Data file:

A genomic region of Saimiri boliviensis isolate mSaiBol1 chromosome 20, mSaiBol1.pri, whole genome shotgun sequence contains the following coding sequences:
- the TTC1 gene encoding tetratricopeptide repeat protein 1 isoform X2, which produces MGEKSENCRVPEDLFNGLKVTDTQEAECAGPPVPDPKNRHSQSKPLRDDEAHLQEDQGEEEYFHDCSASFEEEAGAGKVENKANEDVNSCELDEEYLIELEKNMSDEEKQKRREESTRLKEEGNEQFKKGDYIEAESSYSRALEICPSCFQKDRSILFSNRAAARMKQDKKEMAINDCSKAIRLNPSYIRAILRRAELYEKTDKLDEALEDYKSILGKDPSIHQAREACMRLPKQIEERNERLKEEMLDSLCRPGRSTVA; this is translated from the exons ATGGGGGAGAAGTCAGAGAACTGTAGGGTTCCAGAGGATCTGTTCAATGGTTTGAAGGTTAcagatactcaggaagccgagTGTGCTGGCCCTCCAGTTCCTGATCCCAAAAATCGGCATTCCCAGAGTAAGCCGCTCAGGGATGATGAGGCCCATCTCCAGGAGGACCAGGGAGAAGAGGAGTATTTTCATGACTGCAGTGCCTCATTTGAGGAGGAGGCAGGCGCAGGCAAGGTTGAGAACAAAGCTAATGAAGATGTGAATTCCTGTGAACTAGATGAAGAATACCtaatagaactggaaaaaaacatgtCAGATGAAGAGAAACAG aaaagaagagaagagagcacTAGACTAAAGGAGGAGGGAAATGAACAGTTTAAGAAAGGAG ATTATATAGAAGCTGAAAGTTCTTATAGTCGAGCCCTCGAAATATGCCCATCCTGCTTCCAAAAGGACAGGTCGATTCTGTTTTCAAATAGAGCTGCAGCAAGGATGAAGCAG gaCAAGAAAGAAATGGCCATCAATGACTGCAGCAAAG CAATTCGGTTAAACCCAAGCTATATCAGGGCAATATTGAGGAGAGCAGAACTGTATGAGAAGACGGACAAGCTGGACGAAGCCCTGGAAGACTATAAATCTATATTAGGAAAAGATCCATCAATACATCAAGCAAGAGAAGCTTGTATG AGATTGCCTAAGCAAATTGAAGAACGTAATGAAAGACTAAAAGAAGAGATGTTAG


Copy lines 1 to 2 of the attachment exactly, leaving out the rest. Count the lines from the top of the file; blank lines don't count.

A genomic region of Saimiri boliviensis isolate mSaiBol1 chromosome 20, mSaiBol1.pri, whole genome shotgun sequence contains the following coding sequences:
- the TTC1 gene encoding tetratricopeptide repeat protein 1 isoform X2, which produces MGEKSENCRVPEDLFNGLKVTDTQEAECAGPPVPDPKNRHSQSKPLRDDEAHLQEDQGEEEYFHDCSASFEEEAGAGKVENKANEDVNSCELDEEYLIELEKNMSDEEKQKRREESTRLKEEGNEQFKKGDYIEAESSYSRALEICPSCFQKDRSILFSNRAAARMKQDKKEMAINDCSKAIRLNPSYIRAILRRAELYEKTDKLDEALEDYKSILGKDPSIHQAREACMRLPKQIEERNERLKEEMLDSLCRPGRSTVA; this is translated from the exons ATGGGGGAGAAGTCAGAGAACTGTAGGGTTCCAGAGGATCTGTTCAATGGTTTGAAGGTTAcagatactcaggaagccgagTGTGCTGGCCCTCCAGTTCCTGATCCCAAAAATCGGCATTCCCAGAGTAAGCCGCTCAGGGATGATGAGGCCCATCTCCAGGAGGACCAGGGAGAAGAGGAGTATTTTCATGACTGCAGTGCCTCATTTGAGGAGGAGGCAGGCGCAGGCAAGGTTGAGAACAAAGCTAATGAAGATGTGAATTCCTGTGAACTAGATGAAGAATACCtaatagaactggaaaaaaacatgtCAGATGAAGAGAAACAG aaaagaagagaagagagcacTAGACTAAAGGAGGAGGGAAATGAACAGTTTAAGAAAGGAG ATTATATAGAAGCTGAAAGTTCTTATAGTCGAGCCCTCGAAATATGCCCATCCTGCTTCCAAAAGGACAGGTCGATTCTGTTTTCAAATAGAGCTGCAGCAAGGATGAAGCAG gaCAAGAAAGAAATGGCCATCAATGACTGCAGCAAAG CAATTCGGTTAAACCCAAGCTATATCAGGGCAATATTGAGGAGAGCAGAACTGTATGAGAAGACGGACAAGCTGGACGAAGCCCTGGAAGACTATAAATCTATATTAGGAAAAGATCCATCAATACATCAAGCAAGAGAAGCTTGTATG AGATTGCCTAAGCAAATTGAAGAACGTAATGAAAGACTAAAAGAAGAGATGTTAG